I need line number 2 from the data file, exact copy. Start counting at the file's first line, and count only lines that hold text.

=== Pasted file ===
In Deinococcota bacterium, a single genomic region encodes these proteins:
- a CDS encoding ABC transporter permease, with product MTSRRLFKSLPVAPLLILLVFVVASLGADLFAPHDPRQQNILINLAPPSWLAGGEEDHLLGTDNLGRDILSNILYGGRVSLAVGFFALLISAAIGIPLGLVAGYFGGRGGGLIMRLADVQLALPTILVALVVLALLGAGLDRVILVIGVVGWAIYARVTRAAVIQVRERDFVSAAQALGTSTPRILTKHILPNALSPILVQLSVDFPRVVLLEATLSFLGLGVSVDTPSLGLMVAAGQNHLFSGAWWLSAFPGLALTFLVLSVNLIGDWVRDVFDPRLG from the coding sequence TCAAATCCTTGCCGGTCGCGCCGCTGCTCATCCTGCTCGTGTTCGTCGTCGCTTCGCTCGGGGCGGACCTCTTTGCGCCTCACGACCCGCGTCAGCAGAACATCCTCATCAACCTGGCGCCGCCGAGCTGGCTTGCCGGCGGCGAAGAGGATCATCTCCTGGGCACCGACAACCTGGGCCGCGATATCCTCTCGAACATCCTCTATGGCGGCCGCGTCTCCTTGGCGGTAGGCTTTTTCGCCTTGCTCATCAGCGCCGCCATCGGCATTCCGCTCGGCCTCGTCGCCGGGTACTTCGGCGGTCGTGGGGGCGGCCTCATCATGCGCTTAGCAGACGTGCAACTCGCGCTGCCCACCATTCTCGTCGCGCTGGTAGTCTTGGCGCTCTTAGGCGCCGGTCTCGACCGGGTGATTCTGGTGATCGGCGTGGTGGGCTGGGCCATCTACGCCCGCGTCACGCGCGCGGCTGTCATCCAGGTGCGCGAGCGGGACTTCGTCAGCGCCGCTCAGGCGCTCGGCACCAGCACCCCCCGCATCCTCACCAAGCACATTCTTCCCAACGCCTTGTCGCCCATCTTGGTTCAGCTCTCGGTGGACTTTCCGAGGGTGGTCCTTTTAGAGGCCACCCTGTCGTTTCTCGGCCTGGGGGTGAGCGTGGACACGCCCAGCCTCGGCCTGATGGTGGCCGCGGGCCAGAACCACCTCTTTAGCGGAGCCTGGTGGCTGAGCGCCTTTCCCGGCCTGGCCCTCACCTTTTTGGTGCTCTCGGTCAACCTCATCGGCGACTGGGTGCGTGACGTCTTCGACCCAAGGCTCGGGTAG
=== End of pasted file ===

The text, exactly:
- a CDS encoding ABC transporter permease, with product MTSRRLFKSLPVAPLLILLVFVVASLGADLFAPHDPRQQNILINLAPPSWLAGGEEDHLLGTDNLGRDILSNILYGGRVSLAVGFFALLISAAIGIPLGLVAGYFGGRGGGLIMRLADVQLALPTILVALVVLALLGAGLDRVILVIGVVGWAIYARVTRAAVIQVRERDFVSAAQALGTSTPRILTKHILPNALSPILVQLSVDFPRVVLLEATLSFLGLGVSVDTPSLGLMVAAGQNHLFSGAWWLSAFPGLALTFLVLSVNLIGDWVRDVFDPRLG from the coding sequence TCAAATCCTTGCCGGTCGCGCCGCTGCTCATCCTGCTCGTGTTCGTCGTCGCTTCGCTCGGGGCGGACCTCTTTGCGCCTCACGACCCGCGTCAGCAGAACATCCTCATCAACCTGGCGCCGCCGAGCTGGCTTGCCGGCGGCGAAGAGGATCATCTCCTGGGCACCGACAACCTGGGCCGCGATATCCTCTCGAACATCCTCTATGGCGGCCGCGTCTCCTTGGCGGTAGGCTTTTTCGCCTTGCTCATCAGCGCCGCCATCGGCATTCCGCTCGGCCTCGTCGCCGGGTACTTCGGCGGTCGTGGGGGCGGCCTCATCATGCGCTTAGCAGACGTGCAACTCGCGCTGCCCACCATTCTCGTCGCGCTGGTAGTCTTGGCGCTCTTAGGCGCCGGTCTCGACCGGGTGATTCTGGTGATCGGCGTGGTGGGCTGGGCCATCTACGCCCGCGTCACGCGCGCGGCTGTCATCCAGGTGCGCGAGCGGGACTTCGTCAGCGCCGCTCAGGCGCTCGGCACCAGCACCCCCCGCATCCTCACCAAGCACATTCTTCCCAACGCCTTGTCGCCCATCTTGGTTCAGCTCTCGGTGGACTTTCCGAGGGTGGTCCTTTTAGAGGCCACCCTGTCGTTTCTCGGCCTGGGGGTGAGCGTGGACACGCCCAGCCTCGGCCTGATGGTGGCCGCGGGCCAGAACCACCTCTTTAGCGGAGCCTGGTGGCTGAGCGCCTTTCCCGGCCTGGCCCTCACCTTTTTGGTGCTCTCGGTCAACCTCATCGGCGACTGGGTGCGTGACGTCTTCGACCCAAGGCTCGGGTAG